Skip to main content Accessibility help
×
Home
  • Print publication year: 2013
  • Online publication date: December 2013

5 - Historical Diffusion and Growth of Energy Technologies

from Part II - Patterns and Linkages in the Energy Technology Innovation System

Further Reading

This case study extends a body of research begun in Wilson (2009) and more recently applied to learning and formative phases historically (Wilson, 2012), and to the evaluation of future scenarios of technological diffusion (Wilson et al., 2012). For a more general overview of the dynamics of technological change and diffusion in the energy system, see Grubler and colleagues (1999).

References

Åstrand, K. & Neij, L., 2006. An Assessment of Governmental Wind Power Programmes in Sweden – Using a System Approach. Energy Policy, 34: 277–96.
Dahlman, C. J., Ross-Larson, B., & Westphal, L. E., 1987. Managing Technological Development: Lessons from the Newly Industrializing Countries. World Development, 15(6): 759–75.
Danish Energy Agency, 2008. Wind Turbine Master Data Register. Copenhagen, DK:Danish Energy Agency.
Gallagher, K. S., 2006. Limits to Leapfrogging in Energy Technologies? Evidence from the Chinese Automobile Industry. Energy Policy, 34(4): 383–94.
Gardiner, J. P., 1983. Robust and Lean Designs with State-of-the-Art Automotive and Aircraft Examples. In Freeman, C. (ed.) Design, Innovation & Long Cycles in Economic Development. London, UK: Design Research Publications, 215–48.
Goldemberg, J., 1998. Leapfrog Energy Technologies. Energy Policy, 2(10): 729–41.
Grubler, A., 1990. The Rise and Fall of Infrastructures, Dynamics of Evolution and Technological Change in Transport. Heidelberg, Germany: Physica-Verlag.
Grübler, A., 1995. Industrialisation as an Historical Phenomenon. Laxenburg, Austria: IIASA.
Grübler, A., 1998. Technology and Global Change. Cambridge, UK: Cambridge University Press.
Grübler, A., 2010. The Costs of the French Nuclear Scale-Up: A Case of Negative Learning by Doing. Energy Policy, 38(9): 5174–88.
Grubler, A., Nakicenovic, N., & Victor, D. G., 1999. Dynamics of Energy Technologies and Global Change. Energy Policy, 27(5): 247–80.
GWEC, 2008. Global Wind Energy Outlook. Brussels, Belgium: Global Wind Energy Council.
Heymann, M., 1998. Signs of Hubris – The Shaping of Wind Technology Styles in Germany, Denmark and the United States 1940–1990. Technology and Culture, 39(4): 641–70.
IEA, 2008. Energy Technology Perspectives 2008 – Scenarios and Strategies to 2050. Paris: Organization for Economic Cooperation & Development.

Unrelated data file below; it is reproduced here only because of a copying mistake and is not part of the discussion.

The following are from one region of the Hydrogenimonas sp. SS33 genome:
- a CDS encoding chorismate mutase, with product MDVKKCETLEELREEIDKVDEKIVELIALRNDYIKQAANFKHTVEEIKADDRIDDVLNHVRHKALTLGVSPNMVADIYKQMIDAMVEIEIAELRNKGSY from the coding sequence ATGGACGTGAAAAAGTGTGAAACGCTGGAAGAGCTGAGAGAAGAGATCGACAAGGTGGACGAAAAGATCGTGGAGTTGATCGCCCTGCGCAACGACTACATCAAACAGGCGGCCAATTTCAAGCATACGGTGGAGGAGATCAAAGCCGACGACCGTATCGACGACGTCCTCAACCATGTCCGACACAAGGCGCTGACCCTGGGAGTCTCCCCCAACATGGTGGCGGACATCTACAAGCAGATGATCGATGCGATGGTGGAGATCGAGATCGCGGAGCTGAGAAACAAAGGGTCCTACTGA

Jackson, P. (ed.) 1998. Jane’s All the World’s Aircraft:1998–99. Surrey: Janes Information Group.
Jacobsson, S. & Bergek, A., 2004. Transforming the Energy Sector: The Evolution of Technological Systems in Renewable Energy Technology. Industrial and Corporate Change, 13(5): 815–49.
Jacobsson, S. & Lauber, V., 2006. The Politics and Policy of Energy System Transformation – Explaining the German Diffusion of Renewable Energy Technology. Energy Policy, 34(3): 256–76.
Kemp, R., Schot, J., & Hoogma, R., 1998. Regime Shifts to Sustainability through Processes of Niche Formation: The Approach of Strategic Niche Management. Technology Analysis & Strategic Management, 10(2): 175–98.
Lovins, A., Kyle Datta, E., Feiler, T., Rabago, K. R., Swisher, J., Lehmann, A., & Wicker, K., 2003. Small is Profitable: The Hidden Economic Benefits of Making Electrical Resources the Right Size. Snowmass, CO: Rocky Mountain Institute.
Luiten, E. E. M. & Blok, K., 2003. Stimulating R&D of Industrial Energy-Efficient Technology; the Effect of Government Intervention on the Development of Strip Casting Technology. Energy Policy, 31(13): 1339–56.
Meyer, N. I., 2007. Learning from Wind Energy Policy in the EU: Lessons from Denmark, Sweden and Spain. European Environment, 17(5): 347–62.
Perkins, R., 2003. Environmental Leapfrogging in Developing Countries: A Critical Assessment and Reconstruction. Natural Resources Forum, 27(3): 177–88.
Platts, 2005. World Power Plant Database. London, UK: Platts.
Ruttan, V., 2001. Technology, Growth, and Development: An Induced Innovation Perspective. Oxford, UK: Oxford University Press.
Schot, J. & Geels, F. W., 2008. Strategic Niche Management and Sustainable Innovation Journeys: Theory, Findings, Research Agenda, and Policy. Technology Analysis & Strategic Management, 20(5): 537–54.
Smil, V., 2000. Energy in the Twentieth Century: Resources, Conversions, Costs, Uses, and Consequences. Annual Review of Energy & Environment, 25: 21–51.
Thomke, S. H., 2003. Experimentation Matters: Unlocking the Potential of New Technologies for Innovation. Cambridge, MA: Harvard Business School Press.
Unruh, G. C., 2000. Understanding Carbon Lock-In. Energy Policy, 28(12): 817–30.
Wilson, C., 2009. Meta-Analysis of Unit and Industry Level Scaling Dynamics in Energy Technologies and Climate Change Mitigation Scenarios. Laxenburg, Austria:International Institute for Applied Systems Analysis (IIASA).
Wilson, C., 2012. Up-Scaling, Formative Phases, and Learning in the Historical Diffusion of Energy Technologies. Energy Policy, 50: 81–94.
Wilson, C. & Grubler, A., 2011. Lessons from the History of Technological Change for Clean Energy Scenarios and Policies. Natural Resources Forum, 35: 165–84.
Wilson, C., Grubler, A., Bauer, N., Krey, V., & Riahi, K., 2012. Future Capacity Growth of Energy Technologies: Are Scenarios Consistent with Historical Evidence?Climatic Change, 118(2): 381–95.